UN trade and investment policy body for Asia and the Pacific opens first session
The main policy body on trade and investment for the regional arm of the United Nations in Asia and the Pacific opened its first session today, noting that the region was on the path to recovery from the economic and financial crises but also that the adverse social effects would be felt for a long time.
The Committee on Trade and Investment, which provides policy guidance to the work of the Economic and Social Commission for Asia and the Pacific (ESCAP), is meeting through Friday in Bangkok under the theme, “Trade-Led Recovery and Beyond.”
In her remarks to the Committee, Noeleen Heyzer, Under-Secretary-General of the United Nations and Executive Secretary of ESCAP, emphasized the need to enhance connectivity in the region in support of intraregional trade.
Many developing countries in the region, particularly the least developed and landlocked ones, lack sufficient access to markets or are not competitive enough to fully use trade as a tool for wealth generation and poverty reduction. “For these countries effective integration with regional and global trading systems will potentially provide important additional sources of growth,” she said.
Trade measures should also be specifically designed to target the sectors of the economy linked with small businesses, women and the poor to ensure that future trade-led economic growth was pro-poor and benefited people who needed it most, Dr. Heyzer added.
Foreign Minister Kasit Piromya of Thailand said in his inaugural address that regional economic cooperation was essential to promoting sustainable growth and strengthening resilience against future economic crises. He referred to last month’s ASEAN Summit which had launched an initiative to establish an East Asian Free Trade Area comprising the 10 ASEAN members and China, Japan and the Republic of Korea. He also emphasized the importance of public-private partnerships, particularly in infrastructure projects.
The Committee also discussed trade and investment as a means to achieve inclusive and sustainable development. Kiat Sittheeamorn, Thailand Trade Representative, said Asia stood to benefit greatly from trade and should therefore take a pro-active role in promoting trade liberalization. “Trade is a victim of the crisis but a hero of recovery,” he said, adding that Asia should speak with one voice to get the maximum benefit out of trade.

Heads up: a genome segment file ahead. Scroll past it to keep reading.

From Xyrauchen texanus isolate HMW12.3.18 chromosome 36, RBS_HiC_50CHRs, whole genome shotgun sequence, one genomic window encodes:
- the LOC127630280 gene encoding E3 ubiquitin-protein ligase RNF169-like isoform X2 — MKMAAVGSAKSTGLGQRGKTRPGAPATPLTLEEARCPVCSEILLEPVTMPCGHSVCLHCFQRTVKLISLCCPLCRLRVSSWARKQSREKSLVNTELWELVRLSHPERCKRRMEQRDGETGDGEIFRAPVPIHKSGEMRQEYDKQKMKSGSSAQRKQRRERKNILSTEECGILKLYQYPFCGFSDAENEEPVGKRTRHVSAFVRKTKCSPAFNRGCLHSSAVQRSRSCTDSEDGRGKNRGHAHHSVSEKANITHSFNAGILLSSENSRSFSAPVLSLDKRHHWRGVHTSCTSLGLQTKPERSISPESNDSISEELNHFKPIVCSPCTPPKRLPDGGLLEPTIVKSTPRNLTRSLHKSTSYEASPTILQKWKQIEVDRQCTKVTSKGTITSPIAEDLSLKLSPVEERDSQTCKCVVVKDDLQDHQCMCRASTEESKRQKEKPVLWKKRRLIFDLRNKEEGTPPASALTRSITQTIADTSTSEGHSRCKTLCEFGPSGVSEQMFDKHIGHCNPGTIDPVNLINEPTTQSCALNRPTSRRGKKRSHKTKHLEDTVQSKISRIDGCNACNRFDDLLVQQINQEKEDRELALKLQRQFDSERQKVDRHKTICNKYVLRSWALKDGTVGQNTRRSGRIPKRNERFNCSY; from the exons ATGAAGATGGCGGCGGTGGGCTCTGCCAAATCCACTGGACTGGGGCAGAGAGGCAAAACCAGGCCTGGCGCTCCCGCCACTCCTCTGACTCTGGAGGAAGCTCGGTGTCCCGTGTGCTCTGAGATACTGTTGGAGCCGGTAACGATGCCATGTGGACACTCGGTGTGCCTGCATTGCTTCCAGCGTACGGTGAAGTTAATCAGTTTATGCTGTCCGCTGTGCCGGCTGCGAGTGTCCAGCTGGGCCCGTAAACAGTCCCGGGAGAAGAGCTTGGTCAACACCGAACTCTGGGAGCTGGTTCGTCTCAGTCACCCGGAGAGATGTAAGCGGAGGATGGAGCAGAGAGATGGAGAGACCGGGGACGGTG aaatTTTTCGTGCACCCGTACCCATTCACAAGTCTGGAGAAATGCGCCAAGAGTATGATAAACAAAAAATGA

The Committee also noted that Asia was leading the recovery from the crisis and exports were poised for strong growth in 2010. Kishore Mahbubani, Dean of the Lee Kuan Yew School of Public Policy at the National University of Singapore, called for Asia to be at the forefront of trade-led growth. “The global economy creates many opportunities; for instance, Asia is already taking a lead in developing green technologies,” he said. In a modern economy, there was a need for a proper balance between the invisible hand of the market and the visible hand of good government.
Damdin Tsogtbaatar, State Secretary of the Ministry of Foreign Affairs and Trade of Mongolia, noted that the crisis had revealed that the “old economy” was neglected in favour of the “new economy.” “Important traditional sectors such as agriculture and mining cannot easily be replaced by dot.com industries in many countries,” he said.
The first session of the Committee on Trade and Investment, which drew about 100 senior officials, academics and private sector representatives from some 25 countries, is part of a series of events which make up ESCAP’s first Asia-Pacific Trade and Investment Week. Secretary-General Supachai Panitchpakdi of the UN Conference on Trade and Development (UNCTAD) is scheduled to deliver a keynote address Thursday to the Committee.
Other events during the Week have included the Asia-Pacific Economists’ Conference on “Trade-led Growth in Times of Crisis” to commemorate the fifth anniversary of the Asia-Pacific Research and Training Network on Trade (ARTNeT), the OECD/ESCAP Conference on Corporate Responsibility and other workshops.